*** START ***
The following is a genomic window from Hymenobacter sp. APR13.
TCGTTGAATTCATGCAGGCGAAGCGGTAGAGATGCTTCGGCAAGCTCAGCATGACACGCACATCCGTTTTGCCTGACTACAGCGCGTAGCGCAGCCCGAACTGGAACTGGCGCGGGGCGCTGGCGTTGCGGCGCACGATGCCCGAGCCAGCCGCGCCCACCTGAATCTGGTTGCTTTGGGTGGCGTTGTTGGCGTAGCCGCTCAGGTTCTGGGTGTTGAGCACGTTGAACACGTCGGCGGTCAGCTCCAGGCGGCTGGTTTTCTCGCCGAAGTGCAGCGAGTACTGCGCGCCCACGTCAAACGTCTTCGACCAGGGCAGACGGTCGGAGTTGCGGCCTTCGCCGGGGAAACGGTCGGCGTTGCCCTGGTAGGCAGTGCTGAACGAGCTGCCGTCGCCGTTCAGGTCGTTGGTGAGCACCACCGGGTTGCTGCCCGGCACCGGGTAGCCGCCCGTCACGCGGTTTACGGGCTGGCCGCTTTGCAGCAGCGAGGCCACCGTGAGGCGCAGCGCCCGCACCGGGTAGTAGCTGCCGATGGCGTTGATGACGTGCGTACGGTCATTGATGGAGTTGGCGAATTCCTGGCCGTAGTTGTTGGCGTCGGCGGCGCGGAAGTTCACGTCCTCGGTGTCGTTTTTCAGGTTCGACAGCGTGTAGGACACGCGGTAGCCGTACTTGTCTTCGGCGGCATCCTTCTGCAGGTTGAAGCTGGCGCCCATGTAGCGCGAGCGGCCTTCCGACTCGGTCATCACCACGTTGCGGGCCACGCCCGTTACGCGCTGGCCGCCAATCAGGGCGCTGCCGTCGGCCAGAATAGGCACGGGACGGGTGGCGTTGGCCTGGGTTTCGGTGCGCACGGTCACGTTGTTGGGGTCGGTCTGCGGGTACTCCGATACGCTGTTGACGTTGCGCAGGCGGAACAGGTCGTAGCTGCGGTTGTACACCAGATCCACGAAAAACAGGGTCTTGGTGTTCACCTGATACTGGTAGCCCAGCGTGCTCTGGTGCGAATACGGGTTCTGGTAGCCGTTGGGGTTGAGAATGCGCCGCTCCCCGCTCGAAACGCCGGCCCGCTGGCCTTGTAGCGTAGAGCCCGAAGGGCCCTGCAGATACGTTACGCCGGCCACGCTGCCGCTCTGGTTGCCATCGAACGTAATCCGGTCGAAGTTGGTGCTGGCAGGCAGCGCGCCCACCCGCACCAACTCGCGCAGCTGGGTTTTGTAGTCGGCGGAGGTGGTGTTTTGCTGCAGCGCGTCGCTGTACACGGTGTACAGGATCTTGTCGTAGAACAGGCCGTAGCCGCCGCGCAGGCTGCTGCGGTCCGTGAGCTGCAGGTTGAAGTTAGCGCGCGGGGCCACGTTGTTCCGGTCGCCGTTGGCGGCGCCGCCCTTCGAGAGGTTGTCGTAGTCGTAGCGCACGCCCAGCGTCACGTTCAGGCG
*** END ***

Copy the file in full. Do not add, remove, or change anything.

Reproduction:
The following is a genomic window from Hymenobacter sp. APR13.
TCGTTGAATTCATGCAGGCGAAGCGGTAGAGATGCTTCGGCAAGCTCAGCATGACACGCACATCCGTTTTGCCTGACTACAGCGCGTAGCGCAGCCCGAACTGGAACTGGCGCGGGGCGCTGGCGTTGCGGCGCACGATGCCCGAGCCAGCCGCGCCCACCTGAATCTGGTTGCTTTGGGTGGCGTTGTTGGCGTAGCCGCTCAGGTTCTGGGTGTTGAGCACGTTGAACACGTCGGCGGTCAGCTCCAGGCGGCTGGTTTTCTCGCCGAAGTGCAGCGAGTACTGCGCGCCCACGTCAAACGTCTTCGACCAGGGCAGACGGTCGGAGTTGCGGCCTTCGCCGGGGAAACGGTCGGCGTTGCCCTGGTAGGCAGTGCTGAACGAGCTGCCGTCGCCGTTCAGGTCGTTGGTGAGCACCACCGGGTTGCTGCCCGGCACCGGGTAGCCGCCCGTCACGCGGTTTACGGGCTGGCCGCTTTGCAGCAGCGAGGCCACCGTGAGGCGCAGCGCCCGCACCGGGTAGTAGCTGCCGATGGCGTTGATGACGTGCGTACGGTCATTGATGGAGTTGGCGAATTCCTGGCCGTAGTTGTTGGCGTCGGCGGCGCGGAAGTTCACGTCCTCGGTGTCGTTTTTCAGGTTCGACAGCGTGTAGGACACGCGGTAGCCGTACTTGTCTTCGGCGGCATCCTTCTGCAGGTTGAAGCTGGCGCCCATGTAGCGCGAGCGGCCTTCCGACTCGGTCATCACCACGTTGCGGGCCACGCCCGTTACGCGCTGGCCGCCAATCAGGGCGCTGCCGTCGGCCAGAATAGGCACGGGACGGGTGGCGTTGGCCTGGGTTTCGGTGCGCACGGTCACGTTGTTGGGGTCGGTCTGCGGGTACTCCGATACGCTGTTGACGTTGCGCAGGCGGAACAGGTCGTAGCTGCGGTTGTACACCAGATCCACGAAAAACAGGGTCTTGGTGTTCACCTGATACTGGTAGCCCAGCGTGCTCTGGTGCGAATACGGGTTCTGGTAGCCGTTGGGGTTGAGAATGCGCCGCTCCCCGCTCGAAACGCCGGCCCGCTGGCCTTGTAGCGTAGAGCCCGAAGGGCCCTGCAGATACGTTACGCCGGCCACGCTGCCGCTCTGGTTGCCATCGAACGTAATCCGGTCGAAGTTGGTGCTGGCAGGCAGCGCGCCCACCCGCACCAACTCGCGCAGCTGGGTTTTGTAGTCGGCGGAGGTGGTGTTTTGCTGCAGCGCGTCGCTGTACACGGTGTACAGGATCTTGTCGTAGAACAGGCCGTAGCCGCCGCGCAGGCTGCTGCGGTCCGTGAGCTGCAGGTTGAAGTTAGCGCGCGGGGCCACGTTGTTCCGGTCGCCGTTGGCGGCGCCGCCCTTCGAGAGGTTGTCGTAGTCGTAGCGCACGCCCAGCGTCACGTTCAGGCG